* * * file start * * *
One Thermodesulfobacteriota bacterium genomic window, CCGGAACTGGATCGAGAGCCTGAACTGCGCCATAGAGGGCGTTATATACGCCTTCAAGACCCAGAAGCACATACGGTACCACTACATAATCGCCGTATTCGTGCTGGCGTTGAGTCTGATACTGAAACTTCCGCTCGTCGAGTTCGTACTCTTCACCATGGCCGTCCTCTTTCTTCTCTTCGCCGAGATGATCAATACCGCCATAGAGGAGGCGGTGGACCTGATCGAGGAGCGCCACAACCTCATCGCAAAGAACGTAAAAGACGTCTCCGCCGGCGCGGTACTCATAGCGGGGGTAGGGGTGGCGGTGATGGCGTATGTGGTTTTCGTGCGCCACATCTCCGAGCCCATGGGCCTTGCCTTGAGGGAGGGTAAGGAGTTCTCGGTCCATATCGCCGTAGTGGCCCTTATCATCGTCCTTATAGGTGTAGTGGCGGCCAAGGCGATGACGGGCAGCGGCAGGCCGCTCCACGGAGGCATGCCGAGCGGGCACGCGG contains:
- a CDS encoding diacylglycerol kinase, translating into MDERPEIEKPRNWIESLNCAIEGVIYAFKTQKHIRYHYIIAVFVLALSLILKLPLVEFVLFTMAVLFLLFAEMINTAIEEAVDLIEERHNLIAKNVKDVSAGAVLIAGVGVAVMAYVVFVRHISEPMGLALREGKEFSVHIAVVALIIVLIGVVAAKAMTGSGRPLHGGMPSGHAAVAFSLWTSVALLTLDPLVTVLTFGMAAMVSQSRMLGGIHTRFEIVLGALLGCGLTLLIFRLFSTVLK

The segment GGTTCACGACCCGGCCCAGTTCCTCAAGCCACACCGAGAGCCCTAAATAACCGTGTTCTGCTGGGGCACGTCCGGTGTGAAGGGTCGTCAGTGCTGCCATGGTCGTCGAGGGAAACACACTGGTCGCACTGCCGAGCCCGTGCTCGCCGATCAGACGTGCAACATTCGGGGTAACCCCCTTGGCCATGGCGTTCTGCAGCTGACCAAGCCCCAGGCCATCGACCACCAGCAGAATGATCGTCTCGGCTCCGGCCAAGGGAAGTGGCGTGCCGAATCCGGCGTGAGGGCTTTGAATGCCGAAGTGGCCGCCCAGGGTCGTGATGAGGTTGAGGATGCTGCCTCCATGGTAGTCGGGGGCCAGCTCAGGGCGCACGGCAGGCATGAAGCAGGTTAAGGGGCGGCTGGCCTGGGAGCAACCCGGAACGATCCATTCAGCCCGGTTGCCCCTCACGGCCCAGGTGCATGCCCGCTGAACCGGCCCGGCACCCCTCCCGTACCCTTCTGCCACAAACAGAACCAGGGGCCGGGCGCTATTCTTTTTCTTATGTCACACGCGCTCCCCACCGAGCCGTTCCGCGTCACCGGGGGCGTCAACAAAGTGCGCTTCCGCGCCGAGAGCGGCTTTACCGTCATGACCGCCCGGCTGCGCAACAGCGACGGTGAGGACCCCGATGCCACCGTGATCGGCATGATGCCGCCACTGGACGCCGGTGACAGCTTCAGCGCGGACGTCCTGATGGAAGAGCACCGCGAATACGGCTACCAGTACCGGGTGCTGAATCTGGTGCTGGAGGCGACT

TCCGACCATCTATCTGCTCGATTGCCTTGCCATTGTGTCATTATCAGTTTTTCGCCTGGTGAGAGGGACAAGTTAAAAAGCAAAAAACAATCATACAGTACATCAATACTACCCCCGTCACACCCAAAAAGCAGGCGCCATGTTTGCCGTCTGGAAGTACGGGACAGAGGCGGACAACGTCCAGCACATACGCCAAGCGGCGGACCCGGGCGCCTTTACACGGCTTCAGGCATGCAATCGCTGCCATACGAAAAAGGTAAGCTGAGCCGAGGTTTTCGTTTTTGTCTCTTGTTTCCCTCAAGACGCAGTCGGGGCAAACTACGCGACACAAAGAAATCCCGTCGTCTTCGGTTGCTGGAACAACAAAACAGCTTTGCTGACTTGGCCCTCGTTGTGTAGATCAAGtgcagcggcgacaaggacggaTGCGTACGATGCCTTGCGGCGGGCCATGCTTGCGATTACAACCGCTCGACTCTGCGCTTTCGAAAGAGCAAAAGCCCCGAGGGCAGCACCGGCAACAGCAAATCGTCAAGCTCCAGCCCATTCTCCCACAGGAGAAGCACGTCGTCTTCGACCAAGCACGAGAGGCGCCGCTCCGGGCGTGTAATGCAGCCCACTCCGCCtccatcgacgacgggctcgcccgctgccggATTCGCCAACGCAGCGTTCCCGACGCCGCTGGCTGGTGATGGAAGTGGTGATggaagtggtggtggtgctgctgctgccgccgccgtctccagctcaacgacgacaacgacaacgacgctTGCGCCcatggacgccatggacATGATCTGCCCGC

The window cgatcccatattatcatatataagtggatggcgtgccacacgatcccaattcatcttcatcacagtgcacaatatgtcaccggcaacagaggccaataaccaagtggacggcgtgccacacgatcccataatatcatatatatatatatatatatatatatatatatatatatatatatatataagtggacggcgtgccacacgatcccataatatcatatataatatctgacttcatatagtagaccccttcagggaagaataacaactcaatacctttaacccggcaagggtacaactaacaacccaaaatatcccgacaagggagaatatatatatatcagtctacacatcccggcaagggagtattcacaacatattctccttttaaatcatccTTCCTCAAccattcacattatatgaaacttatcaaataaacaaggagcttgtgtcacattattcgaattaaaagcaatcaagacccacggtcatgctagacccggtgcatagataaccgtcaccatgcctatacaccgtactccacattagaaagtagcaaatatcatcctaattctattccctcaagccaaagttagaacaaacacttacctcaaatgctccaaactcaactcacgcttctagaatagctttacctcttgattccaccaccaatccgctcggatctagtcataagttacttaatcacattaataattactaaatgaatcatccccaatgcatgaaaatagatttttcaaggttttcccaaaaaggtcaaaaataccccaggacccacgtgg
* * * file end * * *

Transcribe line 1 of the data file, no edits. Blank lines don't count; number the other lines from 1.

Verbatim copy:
One Thermodesulfobacteriota bacterium genomic window, CCGGAACTGGATCGAGAGCCTGAACTGCGCCATAGAGGGCGTTATATACGCCTTCAAGACCCAGAAGCACATACGGTACCACTACATAATCGCCGTATTCGTGCTGGCGTTGAGTCTGATACTGAAACTTCCGCTCGTCGAGTTCGTACTCTTCACCATGGCCGTCCTCTTTCTTCTCTTCGCCGAGATGATCAATACCGCCATAGAGGAGGCGGTGGACCTGATCGAGGAGCGCCACAACCTCATCGCAAAGAACGTAAAAGACGTCTCCGCCGGCGCGGTACTCATAGCGGGGGTAGGGGTGGCGGTGATGGCGTATGTGGTTTTCGTGCGCCACATCTCCGAGCCCATGGGCCTTGCCTTGAGGGAGGGTAAGGAGTTCTCGGTCCATATCGCCGTAGTGGCCCTTATCATCGTCCTTATAGGTGTAGTGGCGGCCAAGGCGATGACGGGCAGCGGCAGGCCGCTCCACGGAGGCATGCCGAGCGGGCACGCGG contains: